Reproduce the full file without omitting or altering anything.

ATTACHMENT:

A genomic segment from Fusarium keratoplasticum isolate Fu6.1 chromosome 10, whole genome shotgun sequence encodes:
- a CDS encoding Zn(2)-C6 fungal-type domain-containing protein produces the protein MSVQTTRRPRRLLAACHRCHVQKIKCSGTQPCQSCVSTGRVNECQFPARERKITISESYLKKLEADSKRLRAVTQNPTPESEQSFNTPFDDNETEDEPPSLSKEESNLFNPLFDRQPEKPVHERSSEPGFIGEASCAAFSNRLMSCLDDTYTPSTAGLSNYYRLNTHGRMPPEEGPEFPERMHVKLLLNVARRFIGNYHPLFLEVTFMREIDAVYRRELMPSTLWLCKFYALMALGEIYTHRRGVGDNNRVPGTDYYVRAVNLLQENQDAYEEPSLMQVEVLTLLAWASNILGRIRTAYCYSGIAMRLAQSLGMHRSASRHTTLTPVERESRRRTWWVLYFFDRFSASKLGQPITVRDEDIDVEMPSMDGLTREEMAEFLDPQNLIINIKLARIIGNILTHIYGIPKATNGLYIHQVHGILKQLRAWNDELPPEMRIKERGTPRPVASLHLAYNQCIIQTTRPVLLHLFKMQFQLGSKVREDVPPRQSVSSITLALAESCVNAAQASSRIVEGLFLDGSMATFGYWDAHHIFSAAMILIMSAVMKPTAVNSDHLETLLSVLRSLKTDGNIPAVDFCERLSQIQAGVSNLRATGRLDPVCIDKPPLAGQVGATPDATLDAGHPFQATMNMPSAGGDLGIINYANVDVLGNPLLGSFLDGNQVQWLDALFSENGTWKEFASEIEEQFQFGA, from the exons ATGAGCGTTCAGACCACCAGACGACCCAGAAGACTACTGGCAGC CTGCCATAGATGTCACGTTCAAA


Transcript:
A genomic segment from Fusarium keratoplasticum isolate Fu6.1 chromosome 10, whole genome shotgun sequence encodes:
- a CDS encoding Zn(2)-C6 fungal-type domain-containing protein produces the protein MSVQTTRRPRRLLAACHRCHVQKIKCSGTQPCQSCVSTGRVNECQFPARERKITISESYLKKLEADSKRLRAVTQNPTPESEQSFNTPFDDNETEDEPPSLSKEESNLFNPLFDRQPEKPVHERSSEPGFIGEASCAAFSNRLMSCLDDTYTPSTAGLSNYYRLNTHGRMPPEEGPEFPERMHVKLLLNVARRFIGNYHPLFLEVTFMREIDAVYRRELMPSTLWLCKFYALMALGEIYTHRRGVGDNNRVPGTDYYVRAVNLLQENQDAYEEPSLMQVEVLTLLAWASNILGRIRTAYCYSGIAMRLAQSLGMHRSASRHTTLTPVERESRRRTWWVLYFFDRFSASKLGQPITVRDEDIDVEMPSMDGLTREEMAEFLDPQNLIINIKLARIIGNILTHIYGIPKATNGLYIHQVHGILKQLRAWNDELPPEMRIKERGTPRPVASLHLAYNQCIIQTTRPVLLHLFKMQFQLGSKVREDVPPRQSVSSITLALAESCVNAAQASSRIVEGLFLDGSMATFGYWDAHHIFSAAMILIMSAVMKPTAVNSDHLETLLSVLRSLKTDGNIPAVDFCERLSQIQAGVSNLRATGRLDPVCIDKPPLAGQVGATPDATLDAGHPFQATMNMPSAGGDLGIINYANVDVLGNPLLGSFLDGNQVQWLDALFSENGTWKEFASEIEEQFQFGA, from the exons ATGAGCGTTCAGACCACCAGACGACCCAGAAGACTACTGGCAGC CTGCCATAGATGTCACGTTCAAA